The Clayton-Hamilton Jazz Orchestra joins the party on “If It Ain’t Love.” Another diamond is her sparkling rendition of “Estate” featuring the emotional accompaniment of Larry Koonse on acoustic guitar. Ms. Jegou sings this one in Italian, showing us her linguist skills. Being a former opera singer, of course she would sing in various languages and she nails this dedication to summer. On her tribute to Stan Getz, “Remembrances,” her performance is enhanced by the additional vocals of Javier Almaráz. This entire project is a pleasurable party, well produced in a most professional way, with bursts of brightly colored songs, like balloons, floating from my CD player.
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Jordan Pettay,alto/soprano saxophones/producer; Christian Sands,piano/Fender Rhodes/Hammond B3 organ/producer; Luke Sellick,bass; Jimmy Macbride,drums; Mat Jodrell,trumpet; Joe McDonough,trombone.

As a debut album for Jordan Pettay, this is a captivating piece of art. Her opening number, based on the Wayne Shorter “Speak No Evil” composition, shows her reed power and her bandmates take full advantage of her “Whatever Happens” composition to show that whatever happens can be stellar. Mat Jodrell is awesome on his trumpet solo and Joe McDonough’s trombone solo bounces atop the straight-ahead groove. Christian Sands (who also co-produced this album) is one of the astounding new piano geniuses on the jazz scene. His solo adds excellence and empowers everyone’s creativity. On track two, she blesses her premier album with the gospel song, “I Am Thine O Lord” played intensely on her soprano saxophone. Pettay is obviously still attempting to find her saxophone voice and style. I found it particularly noticeable on this arrangement. However, when the title tune comes, (another Pettay original), Ms. Pettay sounds confident and solid on her horn. This is a well-written composition, where bassist Luke Sellick, along with the pulsating drums of Jimmy Macbride, push Pettay to her highest strengths. Christian Sands is wonderful, whether accompanying her or taking center-stage-piano or keyboard solos. This trio is tight and buoyant. Jordan Pettay dances brightly on top of this cushioned ensemble of excellence. “You Make Me Feel Brand New” offers a wonderful, smooth jazz arrangement. It pleasantly refreshes this melodic R&B hit record. Macbride’s drums produce a rich mallet sound in the background that is quite stunning. Jordan Pettay is smooth and bluesy on her alto saxophone. This song brings happiness into my home and makes me want to dance. It should get a lot of airplay. The horn arrangements and harmonies are rich and royal. They sweetly crown the song.

“For Wayne” I assume is a tribute to the iconic Wayne Shorter. I glance at the liner notes and I’m right. This song once again showcases Pettay’s affinity for the blues and her composition creates an ample stage to spotlight her talented co-producer, (Sands) and the entire trio. This is another one of my favorite songs on her album, with an unusual, but lovely melody progression.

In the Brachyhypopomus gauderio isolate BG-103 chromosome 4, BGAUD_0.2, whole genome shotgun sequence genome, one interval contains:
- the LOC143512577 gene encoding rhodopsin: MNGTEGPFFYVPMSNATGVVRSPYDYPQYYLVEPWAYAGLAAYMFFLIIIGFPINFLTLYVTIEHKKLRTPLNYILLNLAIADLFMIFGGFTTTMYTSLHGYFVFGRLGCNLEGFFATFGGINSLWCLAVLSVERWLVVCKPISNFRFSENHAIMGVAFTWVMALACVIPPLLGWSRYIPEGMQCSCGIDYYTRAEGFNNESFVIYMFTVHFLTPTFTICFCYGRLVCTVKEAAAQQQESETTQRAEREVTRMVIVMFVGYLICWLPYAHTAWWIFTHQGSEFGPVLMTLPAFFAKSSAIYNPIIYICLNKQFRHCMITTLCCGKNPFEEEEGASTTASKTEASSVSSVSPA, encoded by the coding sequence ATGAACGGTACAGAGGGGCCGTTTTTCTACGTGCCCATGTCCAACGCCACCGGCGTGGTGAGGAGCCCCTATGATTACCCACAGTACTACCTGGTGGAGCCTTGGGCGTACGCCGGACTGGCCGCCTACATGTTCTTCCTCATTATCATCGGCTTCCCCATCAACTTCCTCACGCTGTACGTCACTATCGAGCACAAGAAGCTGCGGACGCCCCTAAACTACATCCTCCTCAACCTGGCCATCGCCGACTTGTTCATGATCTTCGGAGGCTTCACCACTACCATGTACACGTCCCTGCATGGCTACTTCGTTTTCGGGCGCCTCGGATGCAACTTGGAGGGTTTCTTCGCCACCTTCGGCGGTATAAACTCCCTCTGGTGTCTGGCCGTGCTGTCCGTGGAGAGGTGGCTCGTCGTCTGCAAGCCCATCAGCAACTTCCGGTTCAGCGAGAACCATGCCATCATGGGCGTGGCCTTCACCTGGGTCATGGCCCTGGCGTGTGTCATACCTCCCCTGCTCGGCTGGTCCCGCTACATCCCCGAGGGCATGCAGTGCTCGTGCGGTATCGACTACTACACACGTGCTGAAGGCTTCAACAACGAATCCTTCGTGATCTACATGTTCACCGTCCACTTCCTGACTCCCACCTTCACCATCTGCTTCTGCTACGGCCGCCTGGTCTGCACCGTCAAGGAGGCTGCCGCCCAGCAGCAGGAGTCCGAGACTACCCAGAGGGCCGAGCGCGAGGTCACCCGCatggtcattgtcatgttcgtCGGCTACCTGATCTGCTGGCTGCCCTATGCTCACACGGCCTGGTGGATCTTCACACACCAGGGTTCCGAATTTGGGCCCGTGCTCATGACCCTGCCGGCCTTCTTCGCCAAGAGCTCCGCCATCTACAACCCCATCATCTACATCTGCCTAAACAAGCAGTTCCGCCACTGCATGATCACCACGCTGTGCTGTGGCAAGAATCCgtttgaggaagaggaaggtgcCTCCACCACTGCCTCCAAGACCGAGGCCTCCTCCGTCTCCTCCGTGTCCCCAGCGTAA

Jordan Pettay explains, “Wayne Shorter is one of my all-time biggest musical influences. I wrote this composition based on the chord changes of 502 Blues (Jimmy Rowland) which Wayne recorded on his album Adam’s Apple.”

“Straight Street”, the John Coltrane tune, is another vehicle to introduce us to Ms. Pettay and her horn. She explained the story behind this title in her liner notes.

“Some time ago, I was reading the biblical account of Saul’s conversion where he encountered Christ on the road to Damascus. The impact of this encounter left Saul temporarily blinded and only when a disciple prayed for him at a house on Straight Street was his sight restored and he was filled with the Holy Spirit. Saul later became Saint Paul, the Apostle, one of the most important figures of the early church.”

The final songs introduce the listener to three spiritual, Christian-based, and beautifully produced jazz arrangements of “Exalt Thee”, “Surrender All” and “Are You Washed in the Blood?” This is a subtle spiritual journey for both Jordan Pettay, her musicians and her audience. I think this project is a musical blessing and prayer to the universe.

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Ran Blake,piano/arranger/composer; Claire Ritter,piano/arranger; Kent O’Doherty, saxophone.

This is a unique exploration of two pianists, who have combined talents to explore twenty songs on this one-of-a-kind album. It was recorded ‘live’ at Queen’s University in Claire Ritter’s native North Carolina. The concert was meant to celebrate what would have been the 100th birthday of Thelonious Monk. Consequently, many of the songs herein are Monk’s compositions. However, the majority of songs are composed by Claire Ritter, who has reached out to one of her mentors, the astoundingly talented, Ran Blake, to embark on this duet project.The title tune, “Eclipse Orange,” is absolutely beautiful and features both pianists, as does “Blue Monk.” Ritter’s composition, “Backbone” is also played simultaneously by both pianists with heavy shades of Thelonious Monk influence and a nod to another pianist and inspiration who Ritter greatly admires, Mary Lou Williams. Ran Blake has composed “Short Life of Barbara Monk” (a remembrance of the daughter of Thelonious) and together, this duo offers a beautiful and emotionally charged ballad. Ritter and Black met in 1981, at the New England Conservatory. Blake has been an instructor there for over fifty years. Ritter says their collaboration as peers began in 1988, when Blake performed as a guest on her debut album, “In Between.”

“Ran is a great motivator and stimulator of the imagination. His genius lies in his harmonic structures, in recomposing any kind of piece in any kind of idiom. He stimulated the composer in me, bringing out a lot of color, unpredictability and ways of thinking about melodic phrasing in more interesting ways, by encouraging me to listen to a very wide range of different types of music,” Ritter proclaimed in her liner notes.

https://www.youtube.com/watch?v=MURLwWfymjQ&list=OLAK5uy_mV9_6El9KDtvNbb HGbA6tbteoV4R82ZT0

Occasionally, you will hear the saxophone of Australian-born, Kent O’Doherty, but for the majority of this artistic endeavor, Blake and Ritter perform as a duo or with each pianist sometimes playing solo. Often the arrangements are by Ran Blake. This is a true artistic endeavor that rewards our ears with gold medal music.

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March 4th and March 10th, PBS television will feature an amazing new vocalist on the scene. Remember this name: Sheléa. Taped in Los Angeles, she will sings a variety of music including a Whitney Houston medley, a tribute to Aretha and a song made famous by Barbra Streisand.